The fallout of this decision is unclear with questions about appropriate remedies and an appeal still lingering. The Judge sought input about remedies by ordering supplemental briefing from the parties. The plaintiffs hope to vacate the 2018 OPPS Rule and receive retroactive payment increases but that outcome is uncertain due to the inherent difficulties of retroactive payment adjustments. Moreover, HHS already redistributed funds from those reductions through CMS’s 3.2 percent increase in the OPPS conversion factor for all hospital outpatient services as part of its “budget neutral” policy in the 2018 OPPS Rule. In fact, the Judge called the issue of remedies “a quagmire that may be impossible to navigate considering the volume of Medicare Part B payments made in 2018.” Meanwhile, HHS stated that it is reviewing its options, and an appeal appears likely.

Analysis and Impact of the 2019 OPPS Rule 340B Payment Cuts

CMS finalized its 2019 OPPS Rule during the course of this litigation. The 2019 OPPS Rule expands the cuts by reducing reimbursement for separately payable 340B Program drugs provided in non-excepted (established after November 2, 2015), off-campus provider-based departments. Moreover, beginning January 1, 2019, payment for these facilities decreased from ASP plus 6 percent to ASP minus 22.5 percent, equivalent to facilities receiving 70 percent of the 2019 OPPS rate. This reduction initially applies solely to grandfathered off-campus provider-based departments during the 2019 calendar year. However, the 2019 OPPS Rule also provides for reimbursement for these facilities at a rate equivalent to 40 percent of the OPPS rate starting in 2020. For a deeper discussion of this change in the 2019 OPPS Rule, see here.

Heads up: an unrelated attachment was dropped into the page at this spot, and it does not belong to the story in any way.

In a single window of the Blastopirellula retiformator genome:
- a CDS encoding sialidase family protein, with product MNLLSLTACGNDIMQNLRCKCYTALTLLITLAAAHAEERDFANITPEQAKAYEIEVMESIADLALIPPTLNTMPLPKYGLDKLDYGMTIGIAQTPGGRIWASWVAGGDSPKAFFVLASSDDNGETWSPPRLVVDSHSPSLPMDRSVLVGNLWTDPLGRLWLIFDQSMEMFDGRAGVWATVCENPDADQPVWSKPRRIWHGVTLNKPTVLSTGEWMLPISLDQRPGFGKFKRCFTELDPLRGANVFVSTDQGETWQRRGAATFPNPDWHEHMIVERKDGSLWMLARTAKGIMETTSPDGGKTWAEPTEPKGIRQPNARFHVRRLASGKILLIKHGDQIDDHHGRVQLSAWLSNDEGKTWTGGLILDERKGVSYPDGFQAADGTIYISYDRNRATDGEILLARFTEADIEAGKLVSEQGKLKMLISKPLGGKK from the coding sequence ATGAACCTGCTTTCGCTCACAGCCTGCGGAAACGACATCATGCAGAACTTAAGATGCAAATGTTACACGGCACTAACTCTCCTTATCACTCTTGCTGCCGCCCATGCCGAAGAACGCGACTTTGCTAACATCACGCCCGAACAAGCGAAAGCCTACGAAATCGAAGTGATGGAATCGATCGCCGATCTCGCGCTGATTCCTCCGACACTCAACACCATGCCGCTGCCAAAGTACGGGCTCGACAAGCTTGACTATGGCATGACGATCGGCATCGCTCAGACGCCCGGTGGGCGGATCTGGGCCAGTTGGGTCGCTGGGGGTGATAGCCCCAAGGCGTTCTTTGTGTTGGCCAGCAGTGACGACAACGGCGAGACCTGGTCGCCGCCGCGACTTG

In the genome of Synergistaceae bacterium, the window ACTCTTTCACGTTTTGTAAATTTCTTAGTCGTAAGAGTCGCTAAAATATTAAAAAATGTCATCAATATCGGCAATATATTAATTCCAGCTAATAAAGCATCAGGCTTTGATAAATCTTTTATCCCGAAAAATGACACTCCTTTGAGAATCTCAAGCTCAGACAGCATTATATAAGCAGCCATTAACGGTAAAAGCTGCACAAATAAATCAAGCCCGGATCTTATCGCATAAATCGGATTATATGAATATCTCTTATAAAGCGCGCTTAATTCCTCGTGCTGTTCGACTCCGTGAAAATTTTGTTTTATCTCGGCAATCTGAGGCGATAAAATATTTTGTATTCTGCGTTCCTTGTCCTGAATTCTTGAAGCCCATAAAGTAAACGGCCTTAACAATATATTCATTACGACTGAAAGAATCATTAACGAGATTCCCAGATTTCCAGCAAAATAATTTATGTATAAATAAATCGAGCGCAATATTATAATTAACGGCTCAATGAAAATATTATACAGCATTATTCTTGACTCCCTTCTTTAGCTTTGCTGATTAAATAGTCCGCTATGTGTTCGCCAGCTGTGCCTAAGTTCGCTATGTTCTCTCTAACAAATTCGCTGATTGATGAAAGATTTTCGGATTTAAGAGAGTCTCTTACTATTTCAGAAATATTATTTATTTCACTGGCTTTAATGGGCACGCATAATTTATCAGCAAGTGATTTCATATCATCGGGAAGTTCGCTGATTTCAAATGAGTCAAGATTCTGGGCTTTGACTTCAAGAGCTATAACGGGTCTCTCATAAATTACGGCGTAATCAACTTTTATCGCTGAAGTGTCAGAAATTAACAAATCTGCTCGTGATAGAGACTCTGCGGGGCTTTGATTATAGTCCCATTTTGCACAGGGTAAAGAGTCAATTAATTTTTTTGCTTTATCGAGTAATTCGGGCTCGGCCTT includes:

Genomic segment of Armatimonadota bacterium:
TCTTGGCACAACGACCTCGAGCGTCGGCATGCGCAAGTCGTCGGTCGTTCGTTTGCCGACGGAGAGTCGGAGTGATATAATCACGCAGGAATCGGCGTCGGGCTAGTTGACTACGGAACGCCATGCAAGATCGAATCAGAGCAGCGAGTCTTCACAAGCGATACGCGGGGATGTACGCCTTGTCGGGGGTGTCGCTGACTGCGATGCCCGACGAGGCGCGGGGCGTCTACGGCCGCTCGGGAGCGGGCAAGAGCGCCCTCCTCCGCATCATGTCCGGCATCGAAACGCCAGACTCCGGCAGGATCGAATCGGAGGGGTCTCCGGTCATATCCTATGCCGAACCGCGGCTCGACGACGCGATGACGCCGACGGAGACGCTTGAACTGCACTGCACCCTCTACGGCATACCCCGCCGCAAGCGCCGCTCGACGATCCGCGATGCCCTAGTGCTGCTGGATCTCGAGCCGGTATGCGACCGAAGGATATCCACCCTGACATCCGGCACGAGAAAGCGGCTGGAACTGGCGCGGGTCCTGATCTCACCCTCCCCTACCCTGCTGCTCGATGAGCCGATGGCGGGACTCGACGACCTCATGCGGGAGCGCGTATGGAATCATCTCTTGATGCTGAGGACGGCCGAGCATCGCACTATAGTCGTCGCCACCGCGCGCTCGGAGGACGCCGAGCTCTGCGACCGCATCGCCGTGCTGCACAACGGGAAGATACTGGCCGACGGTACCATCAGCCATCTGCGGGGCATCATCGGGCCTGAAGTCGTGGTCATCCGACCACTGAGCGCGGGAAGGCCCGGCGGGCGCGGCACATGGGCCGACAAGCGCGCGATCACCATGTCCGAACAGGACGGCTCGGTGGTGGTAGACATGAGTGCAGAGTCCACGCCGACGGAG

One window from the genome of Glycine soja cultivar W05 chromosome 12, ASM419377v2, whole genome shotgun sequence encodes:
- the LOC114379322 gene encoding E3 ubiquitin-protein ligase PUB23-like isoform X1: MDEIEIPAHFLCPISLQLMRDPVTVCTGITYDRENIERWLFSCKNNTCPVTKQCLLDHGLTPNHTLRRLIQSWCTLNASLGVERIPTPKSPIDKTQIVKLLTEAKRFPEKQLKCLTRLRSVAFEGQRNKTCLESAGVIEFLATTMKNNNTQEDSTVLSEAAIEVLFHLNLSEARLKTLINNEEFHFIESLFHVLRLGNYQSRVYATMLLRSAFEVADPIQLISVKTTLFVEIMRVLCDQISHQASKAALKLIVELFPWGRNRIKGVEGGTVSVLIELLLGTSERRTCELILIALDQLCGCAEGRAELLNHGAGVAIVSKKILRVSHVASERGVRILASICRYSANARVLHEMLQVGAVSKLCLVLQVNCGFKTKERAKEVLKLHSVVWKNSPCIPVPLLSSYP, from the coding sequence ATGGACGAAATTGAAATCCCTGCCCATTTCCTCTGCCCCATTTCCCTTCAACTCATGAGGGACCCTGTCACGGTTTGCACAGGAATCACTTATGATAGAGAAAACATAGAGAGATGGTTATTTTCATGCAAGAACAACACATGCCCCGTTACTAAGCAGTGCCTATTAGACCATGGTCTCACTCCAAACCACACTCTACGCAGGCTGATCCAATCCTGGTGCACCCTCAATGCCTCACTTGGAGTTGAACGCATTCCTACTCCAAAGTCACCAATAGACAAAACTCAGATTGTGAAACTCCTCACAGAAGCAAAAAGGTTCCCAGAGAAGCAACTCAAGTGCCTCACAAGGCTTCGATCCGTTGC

The Judge explicitly stated that this December 2018 decision about the 2018 OPPS Rule does not apply to payment cuts in 2019 or subsequent years. Thus, plaintiffs will likely appeal again once 2019 claims are processed and the 2019 payment reductions will be ripe for litigation.

Policy Impact

With a Democratic takeover of the House of Representatives, a major legislative initiative to reform the 340B Program is unlikely. Energy and Commerce Committee leadership signaled that 340B Program reform will no longer be a high priority for its committee. Some senators are still interested in the issue, but there is no bipartisan agreement to move legislation forward this year. The administration will likely be the thrust behind any efforts to change the 340B Program.

Appeal Rights and Next Steps

There are still questions about the mechanism for Covered Entities to preserve their appeal rights moving forward. Covered Entities should, however, work with their legal counsel to affirmatively preserve these rights. At a minimum, Covered Entities should maintain an accurate accounting of the payment reduction’s impact while the parties and the Court iron out details regarding potential remedies.

Reduced payments for 340B Program drugs under the 2019 OPPS Rule will likely remain for the foreseeable future. Please note that rural SCHs, children’s hospitals and PPS-exempt cancer hospitals are not currently affected by the 2018 OPPS Rule or the 2019 OPPS Rule and will continue to use the modifier -TB to report 340B Program drugs to receive ASP plus 6 percent. Covered Entities should be aware that CMS may maintain its 2019 OPPS Rule or win the current lawsuit on appeal.

Stakeholders should continue monitoring developments, including agency regulations, judicial decisions and legislation. Covered Entities and other stakeholders should also work with their advocacy teams and local legislators to demonstrate the value brought by participation in the 340B Program and advocate for the policy changes that would most benefit their patients.

We will continue to monitor developments in this area.